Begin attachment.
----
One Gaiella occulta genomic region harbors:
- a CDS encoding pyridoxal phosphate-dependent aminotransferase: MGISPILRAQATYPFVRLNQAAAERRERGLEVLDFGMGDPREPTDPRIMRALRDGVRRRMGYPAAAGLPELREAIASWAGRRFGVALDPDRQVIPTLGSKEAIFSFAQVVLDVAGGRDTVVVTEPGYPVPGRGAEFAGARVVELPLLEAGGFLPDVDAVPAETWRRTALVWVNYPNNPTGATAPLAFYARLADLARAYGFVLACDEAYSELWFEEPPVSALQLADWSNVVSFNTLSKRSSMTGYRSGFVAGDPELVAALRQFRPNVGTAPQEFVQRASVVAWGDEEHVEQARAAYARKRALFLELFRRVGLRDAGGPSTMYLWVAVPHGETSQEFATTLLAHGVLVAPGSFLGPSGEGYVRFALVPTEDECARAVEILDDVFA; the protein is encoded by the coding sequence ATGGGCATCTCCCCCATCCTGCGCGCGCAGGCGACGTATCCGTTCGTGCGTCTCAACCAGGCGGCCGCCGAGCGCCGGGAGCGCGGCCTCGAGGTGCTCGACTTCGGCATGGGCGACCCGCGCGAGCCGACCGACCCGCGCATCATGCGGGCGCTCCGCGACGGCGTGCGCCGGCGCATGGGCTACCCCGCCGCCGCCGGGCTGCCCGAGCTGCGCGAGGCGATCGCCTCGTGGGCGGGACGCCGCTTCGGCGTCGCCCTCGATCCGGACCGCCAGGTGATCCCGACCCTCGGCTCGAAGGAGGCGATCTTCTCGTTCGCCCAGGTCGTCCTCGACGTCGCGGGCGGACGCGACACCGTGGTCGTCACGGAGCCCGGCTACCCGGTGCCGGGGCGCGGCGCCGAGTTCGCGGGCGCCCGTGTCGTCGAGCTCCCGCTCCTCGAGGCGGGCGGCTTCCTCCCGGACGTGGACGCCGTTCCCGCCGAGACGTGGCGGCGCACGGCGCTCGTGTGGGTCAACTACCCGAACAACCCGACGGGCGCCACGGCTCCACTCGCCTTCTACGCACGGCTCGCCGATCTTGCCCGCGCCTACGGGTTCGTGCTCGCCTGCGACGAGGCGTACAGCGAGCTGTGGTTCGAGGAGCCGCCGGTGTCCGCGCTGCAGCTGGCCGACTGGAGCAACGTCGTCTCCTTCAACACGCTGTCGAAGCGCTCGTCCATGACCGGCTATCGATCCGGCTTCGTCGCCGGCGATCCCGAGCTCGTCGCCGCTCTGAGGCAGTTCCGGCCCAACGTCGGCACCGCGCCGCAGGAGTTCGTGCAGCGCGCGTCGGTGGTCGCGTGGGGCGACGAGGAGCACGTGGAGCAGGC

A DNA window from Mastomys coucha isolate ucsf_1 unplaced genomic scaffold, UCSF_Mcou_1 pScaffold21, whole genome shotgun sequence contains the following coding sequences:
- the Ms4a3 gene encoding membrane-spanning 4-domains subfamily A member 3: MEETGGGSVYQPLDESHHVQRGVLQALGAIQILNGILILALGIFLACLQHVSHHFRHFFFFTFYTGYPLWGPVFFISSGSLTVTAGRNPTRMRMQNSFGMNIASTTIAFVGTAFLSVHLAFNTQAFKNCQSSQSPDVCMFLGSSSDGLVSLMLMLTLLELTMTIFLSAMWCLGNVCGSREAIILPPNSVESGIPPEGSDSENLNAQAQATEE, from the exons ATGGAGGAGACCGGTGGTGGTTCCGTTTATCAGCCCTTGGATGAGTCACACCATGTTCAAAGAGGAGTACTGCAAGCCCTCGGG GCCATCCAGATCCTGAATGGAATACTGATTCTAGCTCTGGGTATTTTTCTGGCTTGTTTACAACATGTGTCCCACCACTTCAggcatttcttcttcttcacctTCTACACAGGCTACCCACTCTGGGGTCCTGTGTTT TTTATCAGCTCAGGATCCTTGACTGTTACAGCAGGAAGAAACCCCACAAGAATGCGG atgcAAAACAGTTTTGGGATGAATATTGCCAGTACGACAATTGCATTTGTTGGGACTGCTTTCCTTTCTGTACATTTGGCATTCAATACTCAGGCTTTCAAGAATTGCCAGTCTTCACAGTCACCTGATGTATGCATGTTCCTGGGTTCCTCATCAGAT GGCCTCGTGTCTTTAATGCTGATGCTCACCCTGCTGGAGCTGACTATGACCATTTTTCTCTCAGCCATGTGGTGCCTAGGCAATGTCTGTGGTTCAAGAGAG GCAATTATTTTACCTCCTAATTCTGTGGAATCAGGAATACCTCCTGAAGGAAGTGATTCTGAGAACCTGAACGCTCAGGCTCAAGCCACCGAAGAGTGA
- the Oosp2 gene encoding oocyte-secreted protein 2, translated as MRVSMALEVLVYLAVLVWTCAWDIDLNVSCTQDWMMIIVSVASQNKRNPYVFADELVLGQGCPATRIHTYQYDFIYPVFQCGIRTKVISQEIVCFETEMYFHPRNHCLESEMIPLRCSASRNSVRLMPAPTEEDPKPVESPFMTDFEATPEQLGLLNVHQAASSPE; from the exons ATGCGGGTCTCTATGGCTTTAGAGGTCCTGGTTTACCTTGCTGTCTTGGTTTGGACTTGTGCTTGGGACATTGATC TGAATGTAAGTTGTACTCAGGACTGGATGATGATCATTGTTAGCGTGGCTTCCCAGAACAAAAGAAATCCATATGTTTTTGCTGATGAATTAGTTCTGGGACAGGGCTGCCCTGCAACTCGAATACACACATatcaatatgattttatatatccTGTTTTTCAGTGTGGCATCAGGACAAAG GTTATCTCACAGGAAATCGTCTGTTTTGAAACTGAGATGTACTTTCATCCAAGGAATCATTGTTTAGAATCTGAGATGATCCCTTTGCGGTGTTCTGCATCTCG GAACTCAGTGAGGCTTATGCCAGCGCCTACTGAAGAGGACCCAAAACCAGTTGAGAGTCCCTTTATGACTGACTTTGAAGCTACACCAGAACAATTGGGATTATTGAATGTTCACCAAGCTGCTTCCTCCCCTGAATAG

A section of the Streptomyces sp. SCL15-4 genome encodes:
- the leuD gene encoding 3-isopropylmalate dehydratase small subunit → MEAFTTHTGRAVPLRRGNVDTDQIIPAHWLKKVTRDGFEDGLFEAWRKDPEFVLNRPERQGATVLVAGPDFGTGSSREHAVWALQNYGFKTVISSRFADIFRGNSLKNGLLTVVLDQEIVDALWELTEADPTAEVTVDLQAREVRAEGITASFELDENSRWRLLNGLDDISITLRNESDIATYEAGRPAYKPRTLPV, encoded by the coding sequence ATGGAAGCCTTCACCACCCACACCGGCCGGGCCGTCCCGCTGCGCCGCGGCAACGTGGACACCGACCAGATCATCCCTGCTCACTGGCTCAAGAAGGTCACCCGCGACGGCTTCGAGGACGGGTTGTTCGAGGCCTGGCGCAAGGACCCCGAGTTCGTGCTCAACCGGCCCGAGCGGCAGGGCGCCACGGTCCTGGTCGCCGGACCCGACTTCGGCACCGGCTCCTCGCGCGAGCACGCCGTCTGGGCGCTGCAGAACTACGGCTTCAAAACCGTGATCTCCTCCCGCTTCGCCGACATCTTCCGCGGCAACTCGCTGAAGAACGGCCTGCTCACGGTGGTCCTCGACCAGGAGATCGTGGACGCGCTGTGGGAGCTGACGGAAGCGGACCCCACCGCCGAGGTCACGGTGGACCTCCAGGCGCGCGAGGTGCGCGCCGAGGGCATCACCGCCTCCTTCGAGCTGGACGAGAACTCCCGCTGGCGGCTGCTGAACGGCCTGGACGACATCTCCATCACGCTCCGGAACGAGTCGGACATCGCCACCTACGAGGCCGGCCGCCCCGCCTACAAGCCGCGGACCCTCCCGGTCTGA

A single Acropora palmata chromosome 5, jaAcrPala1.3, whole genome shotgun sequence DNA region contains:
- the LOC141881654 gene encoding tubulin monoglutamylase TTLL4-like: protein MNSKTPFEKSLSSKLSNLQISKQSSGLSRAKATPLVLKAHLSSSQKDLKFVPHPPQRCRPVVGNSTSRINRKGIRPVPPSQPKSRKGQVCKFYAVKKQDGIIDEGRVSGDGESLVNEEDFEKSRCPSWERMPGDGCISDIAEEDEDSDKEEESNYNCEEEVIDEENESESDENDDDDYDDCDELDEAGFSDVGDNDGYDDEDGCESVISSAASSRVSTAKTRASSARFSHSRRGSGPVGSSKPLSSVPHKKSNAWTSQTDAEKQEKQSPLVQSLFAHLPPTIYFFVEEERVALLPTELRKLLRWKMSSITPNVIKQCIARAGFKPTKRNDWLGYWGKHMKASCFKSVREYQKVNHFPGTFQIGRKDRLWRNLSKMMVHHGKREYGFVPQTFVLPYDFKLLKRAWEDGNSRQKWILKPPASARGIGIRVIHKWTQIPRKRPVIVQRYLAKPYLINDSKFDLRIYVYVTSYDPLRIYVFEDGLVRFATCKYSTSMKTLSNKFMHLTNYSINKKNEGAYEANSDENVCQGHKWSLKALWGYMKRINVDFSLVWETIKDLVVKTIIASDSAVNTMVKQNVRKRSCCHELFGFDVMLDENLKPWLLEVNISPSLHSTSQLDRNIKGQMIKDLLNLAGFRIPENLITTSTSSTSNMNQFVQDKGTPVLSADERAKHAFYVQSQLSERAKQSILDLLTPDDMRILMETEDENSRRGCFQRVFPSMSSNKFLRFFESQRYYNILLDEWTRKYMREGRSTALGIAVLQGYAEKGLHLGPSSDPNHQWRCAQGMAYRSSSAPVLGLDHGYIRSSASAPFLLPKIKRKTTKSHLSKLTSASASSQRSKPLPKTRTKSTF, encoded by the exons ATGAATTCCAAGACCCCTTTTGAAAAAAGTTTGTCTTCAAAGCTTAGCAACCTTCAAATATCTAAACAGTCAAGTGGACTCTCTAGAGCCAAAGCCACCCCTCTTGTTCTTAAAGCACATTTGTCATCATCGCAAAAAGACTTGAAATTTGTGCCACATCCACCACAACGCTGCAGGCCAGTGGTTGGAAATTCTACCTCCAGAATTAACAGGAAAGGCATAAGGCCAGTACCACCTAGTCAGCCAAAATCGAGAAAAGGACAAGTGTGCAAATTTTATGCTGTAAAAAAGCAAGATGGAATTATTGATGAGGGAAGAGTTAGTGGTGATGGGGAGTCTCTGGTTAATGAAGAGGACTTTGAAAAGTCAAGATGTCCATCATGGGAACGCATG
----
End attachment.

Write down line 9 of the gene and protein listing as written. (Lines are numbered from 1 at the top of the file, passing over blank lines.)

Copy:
- the LOC141881654 gene encoding tubulin monoglutamylase TTLL4-like: protein MNSKTPFEKSLSSKLSNLQISKQSSGLSRAKATPLVLKAHLSSSQKDLKFVPHPPQRCRPVVGNSTSRINRKGIRPVPPSQPKSRKGQVCKFYAVKKQDGIIDEGRVSGDGESLVNEEDFEKSRCPSWERMPGDGCISDIAEEDEDSDKEEESNYNCEEEVIDEENESESDENDDDDYDDCDELDEAGFSDVGDNDGYDDEDGCESVISSAASSRVSTAKTRASSARFSHSRRGSGPVGSSKPLSSVPHKKSNAWTSQTDAEKQEKQSPLVQSLFAHLPPTIYFFVEEERVALLPTELRKLLRWKMSSITPNVIKQCIARAGFKPTKRNDWLGYWGKHMKASCFKSVREYQKVNHFPGTFQIGRKDRLWRNLSKMMVHHGKREYGFVPQTFVLPYDFKLLKRAWEDGNSRQKWILKPPASARGIGIRVIHKWTQIPRKRPVIVQRYLAKPYLINDSKFDLRIYVYVTSYDPLRIYVFEDGLVRFATCKYSTSMKTLSNKFMHLTNYSINKKNEGAYEANSDENVCQGHKWSLKALWGYMKRINVDFSLVWETIKDLVVKTIIASDSAVNTMVKQNVRKRSCCHELFGFDVMLDENLKPWLLEVNISPSLHSTSQLDRNIKGQMIKDLLNLAGFRIPENLITTSTSSTSNMNQFVQDKGTPVLSADERAKHAFYVQSQLSERAKQSILDLLTPDDMRILMETEDENSRRGCFQRVFPSMSSNKFLRFFESQRYYNILLDEWTRKYMREGRSTALGIAVLQGYAEKGLHLGPSSDPNHQWRCAQGMAYRSSSAPVLGLDHGYIRSSASAPFLLPKIKRKTTKSHLSKLTSASASSQRSKPLPKTRTKSTF, encoded by the exons ATGAATTCCAAGACCCCTTTTGAAAAAAGTTTGTCTTCAAAGCTTAGCAACCTTCAAATATCTAAACAGTCAAGTGGACTCTCTAGAGCCAAAGCCACCCCTCTTGTTCTTAAAGCACATTTGTCATCATCGCAAAAAGACTTGAAATTTGTGCCACATCCACCACAACGCTGCAGGCCAGTGGTTGGAAATTCTACCTCCAGAATTAACAGGAAAGGCATAAGGCCAGTACCACCTAGTCAGCCAAAATCGAGAAAAGGACAAGTGTGCAAATTTTATGCTGTAAAAAAGCAAGATGGAATTATTGATGAGGGAAGAGTTAGTGGTGATGGGGAGTCTCTGGTTAATGAAGAGGACTTTGAAAAGTCAAGATGTCCATCATGGGAACGCATG